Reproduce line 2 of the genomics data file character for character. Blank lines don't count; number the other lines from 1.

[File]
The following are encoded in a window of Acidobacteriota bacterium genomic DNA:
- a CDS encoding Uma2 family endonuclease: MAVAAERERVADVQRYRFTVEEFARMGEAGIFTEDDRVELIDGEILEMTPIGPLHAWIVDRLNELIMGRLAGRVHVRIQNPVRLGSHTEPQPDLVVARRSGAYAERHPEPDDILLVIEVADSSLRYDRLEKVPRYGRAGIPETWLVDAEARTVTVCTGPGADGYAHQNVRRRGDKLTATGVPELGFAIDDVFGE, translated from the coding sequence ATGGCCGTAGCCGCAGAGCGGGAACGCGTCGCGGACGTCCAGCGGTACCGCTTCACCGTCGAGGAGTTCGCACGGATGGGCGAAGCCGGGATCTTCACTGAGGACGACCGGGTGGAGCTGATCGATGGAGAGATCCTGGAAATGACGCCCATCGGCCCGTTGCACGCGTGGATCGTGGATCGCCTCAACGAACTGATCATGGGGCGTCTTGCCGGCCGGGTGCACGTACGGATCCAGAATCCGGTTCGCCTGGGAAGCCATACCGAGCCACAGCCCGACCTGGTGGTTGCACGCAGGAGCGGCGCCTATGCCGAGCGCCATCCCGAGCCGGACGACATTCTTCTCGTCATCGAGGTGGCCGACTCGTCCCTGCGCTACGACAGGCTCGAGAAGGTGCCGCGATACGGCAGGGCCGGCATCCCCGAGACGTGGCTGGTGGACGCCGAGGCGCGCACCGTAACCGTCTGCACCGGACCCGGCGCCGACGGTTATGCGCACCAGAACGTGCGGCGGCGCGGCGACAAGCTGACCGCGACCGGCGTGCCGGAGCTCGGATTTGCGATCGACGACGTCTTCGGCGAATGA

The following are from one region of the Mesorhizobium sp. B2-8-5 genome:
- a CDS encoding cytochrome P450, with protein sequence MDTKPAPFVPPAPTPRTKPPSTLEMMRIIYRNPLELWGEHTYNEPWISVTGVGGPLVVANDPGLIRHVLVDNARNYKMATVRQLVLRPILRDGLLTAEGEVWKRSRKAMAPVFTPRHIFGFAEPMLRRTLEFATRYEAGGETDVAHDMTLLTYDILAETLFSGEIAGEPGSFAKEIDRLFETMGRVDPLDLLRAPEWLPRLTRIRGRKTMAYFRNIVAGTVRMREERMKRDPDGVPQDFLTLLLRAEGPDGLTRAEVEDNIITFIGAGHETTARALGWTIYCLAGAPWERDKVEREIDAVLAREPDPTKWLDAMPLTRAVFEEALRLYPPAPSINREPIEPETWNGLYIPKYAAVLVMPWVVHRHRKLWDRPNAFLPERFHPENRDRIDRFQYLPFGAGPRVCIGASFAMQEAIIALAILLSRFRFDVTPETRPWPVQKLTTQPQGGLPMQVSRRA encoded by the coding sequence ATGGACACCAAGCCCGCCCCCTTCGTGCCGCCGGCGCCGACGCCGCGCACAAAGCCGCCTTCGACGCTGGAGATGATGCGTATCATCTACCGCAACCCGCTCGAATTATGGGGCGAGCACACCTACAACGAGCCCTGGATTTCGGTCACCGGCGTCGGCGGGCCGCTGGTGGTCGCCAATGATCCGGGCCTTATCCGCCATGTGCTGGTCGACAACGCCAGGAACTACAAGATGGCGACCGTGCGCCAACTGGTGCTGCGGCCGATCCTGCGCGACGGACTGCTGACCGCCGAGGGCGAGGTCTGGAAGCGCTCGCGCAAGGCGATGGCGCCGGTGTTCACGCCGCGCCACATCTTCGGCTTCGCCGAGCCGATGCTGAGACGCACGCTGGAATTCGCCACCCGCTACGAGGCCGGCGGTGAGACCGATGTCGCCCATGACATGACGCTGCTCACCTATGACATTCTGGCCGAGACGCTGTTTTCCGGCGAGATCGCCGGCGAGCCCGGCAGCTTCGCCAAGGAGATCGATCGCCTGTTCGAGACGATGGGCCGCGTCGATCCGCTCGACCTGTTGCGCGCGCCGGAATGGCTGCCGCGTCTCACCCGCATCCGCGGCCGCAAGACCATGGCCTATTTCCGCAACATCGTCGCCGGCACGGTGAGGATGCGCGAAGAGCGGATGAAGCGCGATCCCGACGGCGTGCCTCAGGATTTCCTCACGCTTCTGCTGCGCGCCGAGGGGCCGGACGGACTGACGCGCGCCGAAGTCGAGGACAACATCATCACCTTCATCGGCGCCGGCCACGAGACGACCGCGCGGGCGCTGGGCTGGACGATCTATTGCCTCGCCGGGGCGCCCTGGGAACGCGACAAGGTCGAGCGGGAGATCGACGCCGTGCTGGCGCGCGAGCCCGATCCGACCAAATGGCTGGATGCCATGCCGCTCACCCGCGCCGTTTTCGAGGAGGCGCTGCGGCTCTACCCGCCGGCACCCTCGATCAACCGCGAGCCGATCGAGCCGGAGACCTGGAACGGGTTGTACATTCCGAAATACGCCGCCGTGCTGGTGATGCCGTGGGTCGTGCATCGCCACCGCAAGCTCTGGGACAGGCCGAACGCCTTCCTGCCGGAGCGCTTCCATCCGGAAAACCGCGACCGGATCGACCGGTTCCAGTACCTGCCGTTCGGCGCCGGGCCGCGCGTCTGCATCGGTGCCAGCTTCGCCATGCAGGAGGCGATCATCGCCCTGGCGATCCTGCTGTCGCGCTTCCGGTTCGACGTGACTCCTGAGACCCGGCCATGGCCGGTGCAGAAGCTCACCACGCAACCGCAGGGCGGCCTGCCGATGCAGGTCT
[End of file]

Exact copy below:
- a CDS encoding Uma2 family endonuclease: MAVAAERERVADVQRYRFTVEEFARMGEAGIFTEDDRVELIDGEILEMTPIGPLHAWIVDRLNELIMGRLAGRVHVRIQNPVRLGSHTEPQPDLVVARRSGAYAERHPEPDDILLVIEVADSSLRYDRLEKVPRYGRAGIPETWLVDAEARTVTVCTGPGADGYAHQNVRRRGDKLTATGVPELGFAIDDVFGE, translated from the coding sequence ATGGCCGTAGCCGCAGAGCGGGAACGCGTCGCGGACGTCCAGCGGTACCGCTTCACCGTCGAGGAGTTCGCACGGATGGGCGAAGCCGGGATCTTCACTGAGGACGACCGGGTGGAGCTGATCGATGGAGAGATCCTGGAAATGACGCCCATCGGCCCGTTGCACGCGTGGATCGTGGATCGCCTCAACGAACTGATCATGGGGCGTCTTGCCGGCCGGGTGCACGTACGGATCCAGAATCCGGTTCGCCTGGGAAGCCATACCGAGCCACAGCCCGACCTGGTGGTTGCACGCAGGAGCGGCGCCTATGCCGAGCGCCATCCCGAGCCGGACGACATTCTTCTCGTCATCGAGGTGGCCGACTCGTCCCTGCGCTACGACAGGCTCGAGAAGGTGCCGCGATACGGCAGGGCCGGCATCCCCGAGACGTGGCTGGTGGACGCCGAGGCGCGCACCGTAACCGTCTGCACCGGACCCGGCGCCGACGGTTATGCGCACCAGAACGTGCGGCGGCGCGGCGACAAGCTGACCGCGACCGGCGTGCCGGAGCTCGGATTTGCGATCGACGACGTCTTCGGCGAATGA